LaTeX is a markup language for documents, particularly those with mathematical content. LaTeX can take a while to learn, but is capable of powerful control of formatting and syntax.
One major advantage to LaTeX is the use of its bibliography packages, BibTeX and BibLaTeX. These packages allow you to import citations from a database file and customize how the citations and references are formatted. LaTeX also cleanly exports compiled documents to
Another advantage is the (relative) ease of switching templates for different journals or outlets. Because LaTeX (mostly) separates format from content, switching from one template to another should be as simple as changing the document class or style. Additional packages can complicate this, however, but it is often simpler than reformatting a Word document.
You can write LaTeX documents locally using either a standard text editor (compiling using the command line) or a dedicated LaTeX editor. However, we use Overleaf for collaborative LaTeX documents due to the ability to share and track changes.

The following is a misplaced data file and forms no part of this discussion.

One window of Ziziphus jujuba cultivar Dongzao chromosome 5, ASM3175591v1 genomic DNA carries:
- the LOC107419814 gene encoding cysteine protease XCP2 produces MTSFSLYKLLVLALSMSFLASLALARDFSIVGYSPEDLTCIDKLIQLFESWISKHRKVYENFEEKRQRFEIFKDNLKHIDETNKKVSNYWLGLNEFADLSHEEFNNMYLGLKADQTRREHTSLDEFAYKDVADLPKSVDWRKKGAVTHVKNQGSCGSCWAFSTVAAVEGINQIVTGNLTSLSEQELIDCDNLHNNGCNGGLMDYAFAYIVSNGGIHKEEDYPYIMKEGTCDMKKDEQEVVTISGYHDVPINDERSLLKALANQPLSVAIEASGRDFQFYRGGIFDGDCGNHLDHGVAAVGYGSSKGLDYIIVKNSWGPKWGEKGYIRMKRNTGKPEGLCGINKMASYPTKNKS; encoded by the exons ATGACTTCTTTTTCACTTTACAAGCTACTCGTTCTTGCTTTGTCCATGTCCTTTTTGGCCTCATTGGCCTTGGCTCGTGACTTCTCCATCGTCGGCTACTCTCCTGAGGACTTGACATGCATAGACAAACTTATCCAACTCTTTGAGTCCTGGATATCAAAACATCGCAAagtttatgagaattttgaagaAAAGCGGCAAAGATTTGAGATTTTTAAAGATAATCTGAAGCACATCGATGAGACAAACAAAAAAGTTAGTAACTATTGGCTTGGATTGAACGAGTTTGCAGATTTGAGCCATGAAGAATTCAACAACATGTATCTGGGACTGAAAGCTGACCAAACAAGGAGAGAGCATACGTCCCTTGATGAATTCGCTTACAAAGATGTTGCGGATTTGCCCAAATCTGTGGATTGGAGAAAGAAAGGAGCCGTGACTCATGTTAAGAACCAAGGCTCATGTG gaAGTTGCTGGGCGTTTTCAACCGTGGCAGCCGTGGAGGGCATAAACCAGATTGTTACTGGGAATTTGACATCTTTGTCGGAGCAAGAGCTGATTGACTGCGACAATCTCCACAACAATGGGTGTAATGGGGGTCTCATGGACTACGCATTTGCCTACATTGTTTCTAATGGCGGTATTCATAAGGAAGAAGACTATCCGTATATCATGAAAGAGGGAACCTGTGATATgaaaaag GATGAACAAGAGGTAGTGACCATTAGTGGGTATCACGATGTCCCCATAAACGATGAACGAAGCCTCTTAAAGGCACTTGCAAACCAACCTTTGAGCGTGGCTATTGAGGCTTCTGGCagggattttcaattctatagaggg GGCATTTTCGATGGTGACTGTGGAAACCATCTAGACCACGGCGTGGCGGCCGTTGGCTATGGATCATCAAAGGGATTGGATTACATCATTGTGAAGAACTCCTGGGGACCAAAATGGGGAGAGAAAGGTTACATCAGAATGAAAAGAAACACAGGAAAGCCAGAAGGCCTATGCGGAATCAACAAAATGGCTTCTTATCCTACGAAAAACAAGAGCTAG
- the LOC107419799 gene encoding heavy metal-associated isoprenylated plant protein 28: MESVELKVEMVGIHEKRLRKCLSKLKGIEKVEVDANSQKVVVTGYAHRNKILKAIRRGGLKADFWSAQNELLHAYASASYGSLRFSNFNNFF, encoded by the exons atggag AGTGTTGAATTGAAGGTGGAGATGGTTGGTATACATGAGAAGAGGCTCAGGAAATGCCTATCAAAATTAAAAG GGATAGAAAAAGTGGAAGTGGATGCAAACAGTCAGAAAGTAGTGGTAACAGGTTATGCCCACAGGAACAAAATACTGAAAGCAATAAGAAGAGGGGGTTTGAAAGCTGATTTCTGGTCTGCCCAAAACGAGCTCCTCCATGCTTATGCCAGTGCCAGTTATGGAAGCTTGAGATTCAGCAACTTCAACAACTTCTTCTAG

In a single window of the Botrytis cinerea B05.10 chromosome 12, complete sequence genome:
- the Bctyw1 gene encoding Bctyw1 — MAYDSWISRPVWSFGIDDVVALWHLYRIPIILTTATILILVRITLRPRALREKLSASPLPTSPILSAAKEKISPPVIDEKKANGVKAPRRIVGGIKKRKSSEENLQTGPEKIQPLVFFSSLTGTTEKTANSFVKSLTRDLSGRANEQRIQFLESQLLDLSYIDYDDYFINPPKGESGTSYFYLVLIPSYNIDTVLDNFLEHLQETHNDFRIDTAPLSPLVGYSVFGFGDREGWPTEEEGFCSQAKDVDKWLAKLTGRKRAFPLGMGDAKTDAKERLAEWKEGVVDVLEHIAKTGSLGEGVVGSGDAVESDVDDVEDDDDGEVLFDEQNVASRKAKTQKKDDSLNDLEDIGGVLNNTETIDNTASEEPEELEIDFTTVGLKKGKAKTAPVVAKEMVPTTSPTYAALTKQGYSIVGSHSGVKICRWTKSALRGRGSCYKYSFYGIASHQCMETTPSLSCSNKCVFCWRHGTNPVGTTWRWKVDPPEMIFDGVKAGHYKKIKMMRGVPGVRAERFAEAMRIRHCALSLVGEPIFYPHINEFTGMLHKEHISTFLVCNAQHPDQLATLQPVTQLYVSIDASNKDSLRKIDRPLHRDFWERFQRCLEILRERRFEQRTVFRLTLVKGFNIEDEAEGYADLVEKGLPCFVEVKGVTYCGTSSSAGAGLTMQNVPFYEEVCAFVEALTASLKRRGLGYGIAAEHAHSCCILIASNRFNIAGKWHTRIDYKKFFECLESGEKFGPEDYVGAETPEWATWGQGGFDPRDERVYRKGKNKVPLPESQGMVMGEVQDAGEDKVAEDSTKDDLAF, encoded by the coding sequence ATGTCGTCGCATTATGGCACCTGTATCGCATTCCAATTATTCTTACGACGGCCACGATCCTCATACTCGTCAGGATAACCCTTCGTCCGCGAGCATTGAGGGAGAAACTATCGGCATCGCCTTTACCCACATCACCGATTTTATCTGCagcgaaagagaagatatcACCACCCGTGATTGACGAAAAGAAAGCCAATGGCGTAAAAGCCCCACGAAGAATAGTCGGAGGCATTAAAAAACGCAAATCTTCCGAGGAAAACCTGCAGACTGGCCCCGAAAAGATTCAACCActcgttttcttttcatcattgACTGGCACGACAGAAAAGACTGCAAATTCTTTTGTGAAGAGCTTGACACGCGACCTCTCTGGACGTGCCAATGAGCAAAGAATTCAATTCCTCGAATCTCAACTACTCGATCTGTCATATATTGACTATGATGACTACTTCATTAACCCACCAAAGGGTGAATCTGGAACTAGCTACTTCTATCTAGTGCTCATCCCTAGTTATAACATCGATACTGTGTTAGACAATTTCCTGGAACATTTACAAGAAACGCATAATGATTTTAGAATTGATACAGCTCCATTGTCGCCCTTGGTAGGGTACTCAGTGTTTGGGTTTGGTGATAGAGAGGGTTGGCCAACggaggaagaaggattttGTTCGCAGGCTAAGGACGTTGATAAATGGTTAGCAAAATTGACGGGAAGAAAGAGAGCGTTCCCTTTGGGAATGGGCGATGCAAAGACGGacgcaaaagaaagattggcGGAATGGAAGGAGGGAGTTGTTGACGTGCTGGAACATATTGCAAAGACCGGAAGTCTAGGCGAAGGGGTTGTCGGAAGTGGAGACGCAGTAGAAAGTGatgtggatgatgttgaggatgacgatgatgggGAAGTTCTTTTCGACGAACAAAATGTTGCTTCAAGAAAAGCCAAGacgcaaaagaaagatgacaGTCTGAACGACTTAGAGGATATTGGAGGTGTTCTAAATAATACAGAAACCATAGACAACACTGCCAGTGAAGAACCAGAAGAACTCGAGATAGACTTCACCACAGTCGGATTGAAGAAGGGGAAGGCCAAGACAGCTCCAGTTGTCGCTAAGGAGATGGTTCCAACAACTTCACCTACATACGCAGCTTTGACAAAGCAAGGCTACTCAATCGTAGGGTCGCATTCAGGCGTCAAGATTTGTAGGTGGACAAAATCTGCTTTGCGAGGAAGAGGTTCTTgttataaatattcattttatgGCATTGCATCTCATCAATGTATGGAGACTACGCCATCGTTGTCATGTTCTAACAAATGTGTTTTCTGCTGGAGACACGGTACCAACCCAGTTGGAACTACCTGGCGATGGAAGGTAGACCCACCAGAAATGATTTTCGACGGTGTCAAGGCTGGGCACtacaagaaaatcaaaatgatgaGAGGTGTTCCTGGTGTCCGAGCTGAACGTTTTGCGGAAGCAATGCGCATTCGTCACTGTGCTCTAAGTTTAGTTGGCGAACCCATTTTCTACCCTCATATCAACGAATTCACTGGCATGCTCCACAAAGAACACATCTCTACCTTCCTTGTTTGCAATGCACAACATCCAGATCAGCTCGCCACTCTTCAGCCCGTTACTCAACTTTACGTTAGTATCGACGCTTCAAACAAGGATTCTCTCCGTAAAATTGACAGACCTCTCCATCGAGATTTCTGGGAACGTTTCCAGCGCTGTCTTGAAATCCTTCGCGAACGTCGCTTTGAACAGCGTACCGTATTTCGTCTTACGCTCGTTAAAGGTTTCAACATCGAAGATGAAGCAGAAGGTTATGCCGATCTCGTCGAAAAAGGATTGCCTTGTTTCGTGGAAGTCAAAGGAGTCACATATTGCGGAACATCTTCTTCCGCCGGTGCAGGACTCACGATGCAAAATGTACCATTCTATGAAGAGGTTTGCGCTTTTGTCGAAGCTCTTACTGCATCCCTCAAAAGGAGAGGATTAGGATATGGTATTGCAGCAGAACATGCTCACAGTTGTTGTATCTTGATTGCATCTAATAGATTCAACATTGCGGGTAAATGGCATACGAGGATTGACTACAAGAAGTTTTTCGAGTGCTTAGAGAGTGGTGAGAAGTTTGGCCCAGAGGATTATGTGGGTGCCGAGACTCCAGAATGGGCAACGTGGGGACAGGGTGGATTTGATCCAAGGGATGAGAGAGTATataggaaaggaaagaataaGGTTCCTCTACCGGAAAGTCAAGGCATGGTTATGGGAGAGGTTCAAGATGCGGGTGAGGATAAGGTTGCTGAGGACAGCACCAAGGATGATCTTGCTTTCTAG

There are two reasons we do not mandate the use of LaTeX, though basic familiarity with LaTeX is useful and may be required for certain courses.
- LaTeX can be difficult to learn, and may not be necessary for your manuscripts or other materials if they do not include typesetting mathematical content.
- Not all journals accept manuscripts formatted with LaTeX.
As a result, the choice of typesetting software is dependent on one's comfort (and the preferences of your collaborators --- don't use LaTeX if your co-authors are not comfortable with it!) and the intended publication outlet. Markdown and Microsoft Word may be appropriate alternatives depending on these considerations.
- Learn LaTeX in 30 Minutes from Overleaf.
- The Not So Short Introduction to LaTeX 2e
- A collection of posts on LaTeX on Water Programming.